1of25 Assume that the marginal utility from good x is 10 units and that the price of good x is $5 per unit. The marginal utility from good y is 15…

1 of 25

Assume that the marginal utility from good x is 10 units and that the price of good x is $5 per unit. The marginal utility from good y is 15 units and its unit price is $7. In this situation, a utility -maximizing consumer should

consume more of good x.

consume only good y.

consume more of good y.

consume neither x nor y.

Question

2 of 25

A consumer has been buying 5 magazines and 2 books a month for many months. The price of books then increases. To attain a new optimum, the consumer will

buy more magazines because they are now relatively more valuable than they were before, while continuing to buy the same number of books.

buy more books because they are now relatively more valuable than they were before.

buy the same number of books and magazines as before because they provide different types of utility.

buy fewer books than before because they are relatively more expensive than they were before.

Question

3 of 25

If marginal utility is negative,

total utility increases at a decreasing rate.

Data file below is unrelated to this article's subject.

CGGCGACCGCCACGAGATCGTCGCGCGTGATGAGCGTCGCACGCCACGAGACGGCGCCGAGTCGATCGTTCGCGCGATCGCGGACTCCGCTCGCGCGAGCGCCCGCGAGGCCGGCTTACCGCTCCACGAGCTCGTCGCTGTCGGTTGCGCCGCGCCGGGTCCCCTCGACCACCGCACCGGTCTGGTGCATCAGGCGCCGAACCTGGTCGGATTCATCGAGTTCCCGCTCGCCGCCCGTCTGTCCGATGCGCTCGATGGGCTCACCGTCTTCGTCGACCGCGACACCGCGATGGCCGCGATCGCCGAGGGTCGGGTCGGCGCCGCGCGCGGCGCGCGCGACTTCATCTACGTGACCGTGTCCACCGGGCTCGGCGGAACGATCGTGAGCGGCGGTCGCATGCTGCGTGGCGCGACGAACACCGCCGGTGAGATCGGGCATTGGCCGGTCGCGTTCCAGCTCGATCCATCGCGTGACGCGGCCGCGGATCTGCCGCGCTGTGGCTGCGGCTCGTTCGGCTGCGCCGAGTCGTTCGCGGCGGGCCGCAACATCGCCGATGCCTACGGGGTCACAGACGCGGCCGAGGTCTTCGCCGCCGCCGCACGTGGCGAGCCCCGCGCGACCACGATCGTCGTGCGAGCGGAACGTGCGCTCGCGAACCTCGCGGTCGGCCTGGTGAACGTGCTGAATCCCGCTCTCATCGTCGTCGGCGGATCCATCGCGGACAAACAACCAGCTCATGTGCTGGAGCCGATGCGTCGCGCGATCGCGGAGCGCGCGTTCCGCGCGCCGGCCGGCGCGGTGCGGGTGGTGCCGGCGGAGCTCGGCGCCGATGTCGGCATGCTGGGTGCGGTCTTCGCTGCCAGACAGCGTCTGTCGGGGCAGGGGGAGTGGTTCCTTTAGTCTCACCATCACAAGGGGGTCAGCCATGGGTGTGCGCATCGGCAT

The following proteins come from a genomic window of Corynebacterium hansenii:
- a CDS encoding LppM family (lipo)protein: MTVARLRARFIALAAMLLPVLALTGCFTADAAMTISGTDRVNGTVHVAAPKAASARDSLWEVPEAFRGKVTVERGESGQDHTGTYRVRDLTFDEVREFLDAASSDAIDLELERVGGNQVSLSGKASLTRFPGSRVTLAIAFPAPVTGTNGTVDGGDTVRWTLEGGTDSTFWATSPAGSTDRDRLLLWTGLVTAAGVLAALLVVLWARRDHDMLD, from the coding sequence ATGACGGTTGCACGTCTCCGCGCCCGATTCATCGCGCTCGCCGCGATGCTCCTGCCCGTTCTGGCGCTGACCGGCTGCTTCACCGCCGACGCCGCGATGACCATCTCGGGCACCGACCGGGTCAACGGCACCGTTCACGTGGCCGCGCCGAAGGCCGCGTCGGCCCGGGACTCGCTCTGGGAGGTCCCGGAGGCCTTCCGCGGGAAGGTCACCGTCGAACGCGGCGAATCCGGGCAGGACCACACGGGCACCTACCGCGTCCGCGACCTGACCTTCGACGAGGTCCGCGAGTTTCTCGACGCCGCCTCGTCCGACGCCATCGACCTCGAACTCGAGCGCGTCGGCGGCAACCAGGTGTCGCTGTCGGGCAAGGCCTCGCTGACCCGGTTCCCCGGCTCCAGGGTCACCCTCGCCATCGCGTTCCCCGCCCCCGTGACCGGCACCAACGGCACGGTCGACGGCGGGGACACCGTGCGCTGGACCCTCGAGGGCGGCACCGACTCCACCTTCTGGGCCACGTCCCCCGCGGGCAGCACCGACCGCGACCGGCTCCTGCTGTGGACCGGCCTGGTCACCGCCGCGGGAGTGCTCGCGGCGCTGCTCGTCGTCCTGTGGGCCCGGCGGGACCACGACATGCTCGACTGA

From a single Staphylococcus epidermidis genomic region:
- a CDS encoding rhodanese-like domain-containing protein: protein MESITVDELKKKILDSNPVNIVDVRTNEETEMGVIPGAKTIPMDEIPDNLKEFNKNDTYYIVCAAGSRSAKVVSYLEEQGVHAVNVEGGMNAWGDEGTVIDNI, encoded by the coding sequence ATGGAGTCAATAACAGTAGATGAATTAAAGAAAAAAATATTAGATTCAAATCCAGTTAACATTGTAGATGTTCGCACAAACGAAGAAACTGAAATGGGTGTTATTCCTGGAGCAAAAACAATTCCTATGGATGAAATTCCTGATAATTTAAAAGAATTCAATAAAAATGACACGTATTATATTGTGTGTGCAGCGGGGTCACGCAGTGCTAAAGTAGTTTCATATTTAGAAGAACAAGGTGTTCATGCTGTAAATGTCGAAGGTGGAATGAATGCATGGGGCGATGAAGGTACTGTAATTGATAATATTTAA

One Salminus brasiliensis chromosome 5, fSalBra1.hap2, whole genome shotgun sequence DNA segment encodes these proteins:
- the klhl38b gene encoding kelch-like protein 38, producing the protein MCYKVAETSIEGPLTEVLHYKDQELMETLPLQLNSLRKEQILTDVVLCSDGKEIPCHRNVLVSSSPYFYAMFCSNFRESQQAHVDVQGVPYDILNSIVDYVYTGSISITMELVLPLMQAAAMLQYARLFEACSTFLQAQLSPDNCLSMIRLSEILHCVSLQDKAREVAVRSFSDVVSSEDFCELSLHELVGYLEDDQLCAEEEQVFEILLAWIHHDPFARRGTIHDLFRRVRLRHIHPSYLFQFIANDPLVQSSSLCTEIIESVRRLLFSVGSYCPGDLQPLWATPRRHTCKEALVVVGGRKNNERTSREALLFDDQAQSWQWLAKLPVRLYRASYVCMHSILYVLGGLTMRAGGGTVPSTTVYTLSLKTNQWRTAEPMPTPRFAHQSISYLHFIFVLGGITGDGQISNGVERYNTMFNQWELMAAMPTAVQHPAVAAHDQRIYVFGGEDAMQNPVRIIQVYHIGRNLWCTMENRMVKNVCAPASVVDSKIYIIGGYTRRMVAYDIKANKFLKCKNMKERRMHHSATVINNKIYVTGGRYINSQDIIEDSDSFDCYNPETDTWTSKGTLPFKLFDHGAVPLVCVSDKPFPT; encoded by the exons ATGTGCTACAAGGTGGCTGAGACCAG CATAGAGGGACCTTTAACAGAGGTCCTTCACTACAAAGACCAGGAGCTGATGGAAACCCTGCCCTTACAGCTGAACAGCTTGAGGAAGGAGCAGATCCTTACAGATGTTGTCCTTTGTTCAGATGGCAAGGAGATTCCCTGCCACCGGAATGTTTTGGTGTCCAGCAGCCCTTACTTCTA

the consumer considers extra units of the commodity to be a ʺbad.ʺ

the consumer will want to consume the unit only if it is free.

the consumer likes the commodity, but not as much as he or she once did.

Question

4 of 25

A budget constraint shows

all of the combinations of sets of goods that yield the same level of satisfaction.

all of the possible combinations of goods that can be purchased with a specific budget.

all of the goods the consumer gets positive marginal utility from when the goods are consumed.

all of the goods that a consumer substitutes for other goods when prices fall.

Question

5 of 25

A consumer was at an optimum. She then discovers that the marginal utility per dollar spent on food is more than the marginal utility per dollar spent on gasoline. She knows then that